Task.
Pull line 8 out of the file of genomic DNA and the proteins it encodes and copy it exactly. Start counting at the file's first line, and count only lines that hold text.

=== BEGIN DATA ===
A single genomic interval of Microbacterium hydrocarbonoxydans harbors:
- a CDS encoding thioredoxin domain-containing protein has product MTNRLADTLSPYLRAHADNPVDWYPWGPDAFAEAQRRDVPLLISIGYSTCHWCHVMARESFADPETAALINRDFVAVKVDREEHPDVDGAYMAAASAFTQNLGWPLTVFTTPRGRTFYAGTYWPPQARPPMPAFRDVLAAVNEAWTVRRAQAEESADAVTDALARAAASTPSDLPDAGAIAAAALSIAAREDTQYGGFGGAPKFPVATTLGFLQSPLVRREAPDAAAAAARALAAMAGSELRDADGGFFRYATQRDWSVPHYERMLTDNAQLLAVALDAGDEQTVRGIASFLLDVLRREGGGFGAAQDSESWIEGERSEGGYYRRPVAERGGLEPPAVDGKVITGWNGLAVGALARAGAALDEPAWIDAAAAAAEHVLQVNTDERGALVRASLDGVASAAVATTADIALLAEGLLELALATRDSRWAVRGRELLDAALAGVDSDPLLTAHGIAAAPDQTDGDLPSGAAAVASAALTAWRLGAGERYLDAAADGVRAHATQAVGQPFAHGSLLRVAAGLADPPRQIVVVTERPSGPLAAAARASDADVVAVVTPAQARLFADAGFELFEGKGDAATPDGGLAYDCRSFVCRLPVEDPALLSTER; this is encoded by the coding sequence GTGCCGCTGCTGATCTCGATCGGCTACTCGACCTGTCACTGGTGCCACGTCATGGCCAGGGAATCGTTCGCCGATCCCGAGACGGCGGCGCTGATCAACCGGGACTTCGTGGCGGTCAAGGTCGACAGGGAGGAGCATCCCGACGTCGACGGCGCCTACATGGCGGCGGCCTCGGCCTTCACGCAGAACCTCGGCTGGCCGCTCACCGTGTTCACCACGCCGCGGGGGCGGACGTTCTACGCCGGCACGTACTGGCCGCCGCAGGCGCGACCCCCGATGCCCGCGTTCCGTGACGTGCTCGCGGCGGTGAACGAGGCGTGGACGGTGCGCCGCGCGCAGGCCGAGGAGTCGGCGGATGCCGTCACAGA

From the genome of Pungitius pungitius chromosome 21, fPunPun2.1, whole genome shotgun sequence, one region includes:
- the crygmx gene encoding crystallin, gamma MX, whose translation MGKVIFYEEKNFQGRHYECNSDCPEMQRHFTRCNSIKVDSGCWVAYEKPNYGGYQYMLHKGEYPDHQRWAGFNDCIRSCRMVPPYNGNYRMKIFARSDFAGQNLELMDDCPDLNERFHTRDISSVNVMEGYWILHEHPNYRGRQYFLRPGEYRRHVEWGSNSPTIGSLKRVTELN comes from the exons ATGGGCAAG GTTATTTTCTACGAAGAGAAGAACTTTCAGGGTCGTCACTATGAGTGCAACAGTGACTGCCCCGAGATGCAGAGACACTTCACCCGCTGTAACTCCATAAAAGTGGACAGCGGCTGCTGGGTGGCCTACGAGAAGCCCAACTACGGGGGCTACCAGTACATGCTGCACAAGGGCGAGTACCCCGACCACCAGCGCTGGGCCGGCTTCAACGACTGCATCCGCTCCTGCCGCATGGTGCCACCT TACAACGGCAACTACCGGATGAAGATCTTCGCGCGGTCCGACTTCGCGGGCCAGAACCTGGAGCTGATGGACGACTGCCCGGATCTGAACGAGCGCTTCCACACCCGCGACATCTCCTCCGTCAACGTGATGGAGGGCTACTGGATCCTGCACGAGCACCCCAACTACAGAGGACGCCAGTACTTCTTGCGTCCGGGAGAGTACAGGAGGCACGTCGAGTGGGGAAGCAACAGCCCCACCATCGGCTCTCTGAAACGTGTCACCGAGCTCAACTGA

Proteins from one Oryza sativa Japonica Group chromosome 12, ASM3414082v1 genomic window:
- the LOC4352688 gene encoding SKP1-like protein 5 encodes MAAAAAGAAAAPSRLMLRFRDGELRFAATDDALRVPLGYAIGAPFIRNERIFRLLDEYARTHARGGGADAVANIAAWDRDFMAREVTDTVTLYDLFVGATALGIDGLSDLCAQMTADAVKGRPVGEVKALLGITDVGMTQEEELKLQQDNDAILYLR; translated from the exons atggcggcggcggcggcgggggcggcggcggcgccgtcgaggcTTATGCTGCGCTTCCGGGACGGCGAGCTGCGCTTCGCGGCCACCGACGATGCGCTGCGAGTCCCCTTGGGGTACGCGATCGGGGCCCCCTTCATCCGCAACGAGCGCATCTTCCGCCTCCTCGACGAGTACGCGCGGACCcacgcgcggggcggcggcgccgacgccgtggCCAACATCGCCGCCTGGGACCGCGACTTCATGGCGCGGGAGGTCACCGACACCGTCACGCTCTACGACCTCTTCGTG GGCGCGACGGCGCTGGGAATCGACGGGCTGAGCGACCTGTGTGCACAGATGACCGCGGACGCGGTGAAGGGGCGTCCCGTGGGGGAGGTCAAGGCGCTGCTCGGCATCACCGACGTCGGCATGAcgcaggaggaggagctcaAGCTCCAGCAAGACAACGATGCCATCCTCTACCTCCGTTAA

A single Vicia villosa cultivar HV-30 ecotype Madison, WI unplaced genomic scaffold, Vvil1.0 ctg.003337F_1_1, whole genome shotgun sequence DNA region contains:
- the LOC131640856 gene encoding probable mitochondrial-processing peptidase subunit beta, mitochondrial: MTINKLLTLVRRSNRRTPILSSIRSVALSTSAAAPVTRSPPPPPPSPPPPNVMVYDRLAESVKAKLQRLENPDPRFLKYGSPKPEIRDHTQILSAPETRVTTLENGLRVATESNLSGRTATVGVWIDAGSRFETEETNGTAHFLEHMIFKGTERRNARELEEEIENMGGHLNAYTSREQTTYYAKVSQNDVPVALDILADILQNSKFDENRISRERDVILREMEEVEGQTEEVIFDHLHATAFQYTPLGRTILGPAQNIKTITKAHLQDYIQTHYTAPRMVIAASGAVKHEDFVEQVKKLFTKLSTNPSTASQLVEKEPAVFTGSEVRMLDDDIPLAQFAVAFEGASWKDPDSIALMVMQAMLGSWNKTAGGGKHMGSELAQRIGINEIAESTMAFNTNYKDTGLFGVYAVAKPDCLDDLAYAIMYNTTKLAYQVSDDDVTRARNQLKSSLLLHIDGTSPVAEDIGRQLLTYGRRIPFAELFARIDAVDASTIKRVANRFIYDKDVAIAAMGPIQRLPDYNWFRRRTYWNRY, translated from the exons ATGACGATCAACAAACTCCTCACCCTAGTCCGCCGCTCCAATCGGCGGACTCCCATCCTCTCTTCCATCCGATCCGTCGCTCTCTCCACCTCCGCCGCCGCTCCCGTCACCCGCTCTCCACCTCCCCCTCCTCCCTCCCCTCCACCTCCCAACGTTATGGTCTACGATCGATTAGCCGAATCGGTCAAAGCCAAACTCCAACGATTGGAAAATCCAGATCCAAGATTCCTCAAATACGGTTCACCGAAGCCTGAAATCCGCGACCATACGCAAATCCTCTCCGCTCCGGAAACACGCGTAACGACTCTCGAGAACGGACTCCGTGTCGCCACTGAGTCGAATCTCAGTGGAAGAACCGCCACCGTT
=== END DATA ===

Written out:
- the LOC131640856 gene encoding probable mitochondrial-processing peptidase subunit beta, mitochondrial: MTINKLLTLVRRSNRRTPILSSIRSVALSTSAAAPVTRSPPPPPPSPPPPNVMVYDRLAESVKAKLQRLENPDPRFLKYGSPKPEIRDHTQILSAPETRVTTLENGLRVATESNLSGRTATVGVWIDAGSRFETEETNGTAHFLEHMIFKGTERRNARELEEEIENMGGHLNAYTSREQTTYYAKVSQNDVPVALDILADILQNSKFDENRISRERDVILREMEEVEGQTEEVIFDHLHATAFQYTPLGRTILGPAQNIKTITKAHLQDYIQTHYTAPRMVIAASGAVKHEDFVEQVKKLFTKLSTNPSTASQLVEKEPAVFTGSEVRMLDDDIPLAQFAVAFEGASWKDPDSIALMVMQAMLGSWNKTAGGGKHMGSELAQRIGINEIAESTMAFNTNYKDTGLFGVYAVAKPDCLDDLAYAIMYNTTKLAYQVSDDDVTRARNQLKSSLLLHIDGTSPVAEDIGRQLLTYGRRIPFAELFARIDAVDASTIKRVANRFIYDKDVAIAAMGPIQRLPDYNWFRRRTYWNRY, translated from the exons ATGACGATCAACAAACTCCTCACCCTAGTCCGCCGCTCCAATCGGCGGACTCCCATCCTCTCTTCCATCCGATCCGTCGCTCTCTCCACCTCCGCCGCCGCTCCCGTCACCCGCTCTCCACCTCCCCCTCCTCCCTCCCCTCCACCTCCCAACGTTATGGTCTACGATCGATTAGCCGAATCGGTCAAAGCCAAACTCCAACGATTGGAAAATCCAGATCCAAGATTCCTCAAATACGGTTCACCGAAGCCTGAAATCCGCGACCATACGCAAATCCTCTCCGCTCCGGAAACACGCGTAACGACTCTCGAGAACGGACTCCGTGTCGCCACTGAGTCGAATCTCAGTGGAAGAACCGCCACCGTT